His architectural structures, of purified aesthetics, at first sight often appear to be brimming with structural whims or random aspects. Nevertheless, when we perform the architectural autopsy on them and begin to take them apart, we discover that these seemingly random whims are an amalgam of complex answers to the project´s determining factors. Nothing is the result of chance, even though things just seem to accidently appear.

He possesses, therefore, the rare ability to transform something that is exceedingly complex into a visually straightforward element (but not simple), where the avalanche of nuances seems to tell us that the final result could not have been any other.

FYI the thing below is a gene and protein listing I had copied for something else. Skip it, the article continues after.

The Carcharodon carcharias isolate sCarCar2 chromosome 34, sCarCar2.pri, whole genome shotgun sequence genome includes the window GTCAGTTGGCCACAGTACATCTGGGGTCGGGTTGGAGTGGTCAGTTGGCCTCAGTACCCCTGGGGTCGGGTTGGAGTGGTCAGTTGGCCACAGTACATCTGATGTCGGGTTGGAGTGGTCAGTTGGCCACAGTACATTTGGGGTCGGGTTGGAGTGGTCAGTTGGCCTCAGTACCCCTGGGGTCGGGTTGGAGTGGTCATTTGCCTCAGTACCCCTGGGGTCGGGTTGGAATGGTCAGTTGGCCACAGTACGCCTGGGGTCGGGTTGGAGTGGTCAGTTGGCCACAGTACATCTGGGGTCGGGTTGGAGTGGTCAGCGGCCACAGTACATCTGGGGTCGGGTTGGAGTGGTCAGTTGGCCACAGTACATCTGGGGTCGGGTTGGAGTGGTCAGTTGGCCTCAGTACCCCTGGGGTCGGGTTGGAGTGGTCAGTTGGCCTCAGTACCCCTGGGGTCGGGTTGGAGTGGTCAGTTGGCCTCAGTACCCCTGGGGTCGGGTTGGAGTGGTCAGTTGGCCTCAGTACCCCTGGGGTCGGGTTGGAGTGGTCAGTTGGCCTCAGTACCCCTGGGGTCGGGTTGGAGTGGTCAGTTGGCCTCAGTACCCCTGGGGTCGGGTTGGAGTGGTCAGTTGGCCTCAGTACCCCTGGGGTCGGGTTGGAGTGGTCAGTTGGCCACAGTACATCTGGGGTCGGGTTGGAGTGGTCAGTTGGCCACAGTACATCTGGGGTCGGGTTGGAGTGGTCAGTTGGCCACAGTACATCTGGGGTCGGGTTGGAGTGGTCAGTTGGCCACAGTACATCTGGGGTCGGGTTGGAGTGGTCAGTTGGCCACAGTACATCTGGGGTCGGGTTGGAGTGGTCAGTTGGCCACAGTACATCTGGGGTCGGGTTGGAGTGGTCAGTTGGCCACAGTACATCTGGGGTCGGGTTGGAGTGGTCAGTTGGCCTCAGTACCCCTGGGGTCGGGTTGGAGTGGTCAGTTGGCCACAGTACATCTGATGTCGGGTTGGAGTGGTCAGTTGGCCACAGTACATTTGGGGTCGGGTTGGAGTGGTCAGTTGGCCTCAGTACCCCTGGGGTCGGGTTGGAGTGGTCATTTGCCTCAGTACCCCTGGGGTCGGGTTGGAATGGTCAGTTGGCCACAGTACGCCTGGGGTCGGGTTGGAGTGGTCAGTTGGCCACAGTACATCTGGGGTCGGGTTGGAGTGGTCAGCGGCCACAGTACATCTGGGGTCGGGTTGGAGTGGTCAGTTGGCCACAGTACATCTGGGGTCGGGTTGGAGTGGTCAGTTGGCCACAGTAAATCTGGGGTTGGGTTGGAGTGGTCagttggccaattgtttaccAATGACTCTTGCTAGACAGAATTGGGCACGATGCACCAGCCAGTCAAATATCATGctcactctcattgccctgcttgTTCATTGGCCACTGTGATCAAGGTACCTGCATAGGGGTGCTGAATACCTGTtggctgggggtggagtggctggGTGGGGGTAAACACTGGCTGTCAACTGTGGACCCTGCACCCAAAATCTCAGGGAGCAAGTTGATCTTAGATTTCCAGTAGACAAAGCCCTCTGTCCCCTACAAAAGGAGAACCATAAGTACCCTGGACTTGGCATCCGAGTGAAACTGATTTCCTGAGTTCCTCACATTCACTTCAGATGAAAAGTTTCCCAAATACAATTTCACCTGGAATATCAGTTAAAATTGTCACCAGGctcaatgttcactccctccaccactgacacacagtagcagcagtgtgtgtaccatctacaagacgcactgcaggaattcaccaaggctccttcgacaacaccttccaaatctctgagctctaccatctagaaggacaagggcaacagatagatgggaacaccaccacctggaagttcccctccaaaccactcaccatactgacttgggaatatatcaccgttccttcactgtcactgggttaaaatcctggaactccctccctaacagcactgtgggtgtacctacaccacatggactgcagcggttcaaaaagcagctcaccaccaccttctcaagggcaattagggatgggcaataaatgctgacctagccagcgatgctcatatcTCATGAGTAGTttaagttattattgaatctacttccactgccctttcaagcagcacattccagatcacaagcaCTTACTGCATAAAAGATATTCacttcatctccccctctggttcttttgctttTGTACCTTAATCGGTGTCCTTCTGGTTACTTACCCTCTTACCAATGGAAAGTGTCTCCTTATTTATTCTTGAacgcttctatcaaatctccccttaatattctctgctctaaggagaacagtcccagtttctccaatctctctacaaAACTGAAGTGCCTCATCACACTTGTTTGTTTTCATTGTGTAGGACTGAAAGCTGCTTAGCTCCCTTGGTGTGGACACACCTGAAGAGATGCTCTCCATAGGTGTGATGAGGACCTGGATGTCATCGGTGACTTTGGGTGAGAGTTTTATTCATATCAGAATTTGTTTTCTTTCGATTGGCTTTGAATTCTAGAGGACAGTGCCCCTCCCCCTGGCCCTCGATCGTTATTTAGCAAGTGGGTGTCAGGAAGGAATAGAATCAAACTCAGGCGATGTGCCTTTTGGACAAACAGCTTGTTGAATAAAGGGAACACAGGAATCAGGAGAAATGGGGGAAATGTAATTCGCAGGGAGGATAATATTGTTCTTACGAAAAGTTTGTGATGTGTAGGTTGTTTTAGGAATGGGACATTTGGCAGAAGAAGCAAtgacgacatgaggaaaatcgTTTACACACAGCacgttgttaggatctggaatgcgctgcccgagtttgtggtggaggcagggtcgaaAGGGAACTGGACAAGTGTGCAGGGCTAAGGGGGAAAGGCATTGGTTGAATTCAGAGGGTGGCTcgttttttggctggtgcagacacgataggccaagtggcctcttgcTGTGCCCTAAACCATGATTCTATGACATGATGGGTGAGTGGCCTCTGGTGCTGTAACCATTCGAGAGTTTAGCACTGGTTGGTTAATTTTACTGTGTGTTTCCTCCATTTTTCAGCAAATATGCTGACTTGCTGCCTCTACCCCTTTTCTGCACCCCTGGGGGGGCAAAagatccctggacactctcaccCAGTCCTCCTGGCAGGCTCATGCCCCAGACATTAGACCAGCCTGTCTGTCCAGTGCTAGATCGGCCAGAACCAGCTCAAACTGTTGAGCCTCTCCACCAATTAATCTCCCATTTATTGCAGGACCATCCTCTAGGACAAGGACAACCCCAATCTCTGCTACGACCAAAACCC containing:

Such is the case with the Brise Soleil House, where the formalism of the façade- a priori arbitrarily faceted- reveals itself as the necessary answer to regulate the entrance of natural light in each of the interior spaces of the house.

This also occurs with the “Casa Concreto” (Concrete House), whose brutalist aspect is created by its exposed concrete façade. The forefront contains very few hollows that have been placed with a surgical precision to open up specific interior areas. This house is consciously introverted in a markedly urban setting.

Or the “Casa Nobel” (Nobel House), where the trays of the façade appear to be structural whims. After a careful analysis, however, they reveal the inclinations and altitudes that are needed to control the interior light year-round. The positioning of these elements also provides a variety of views from differing standpoints, whether the person is standing up, sitting down, or even lying on the bed.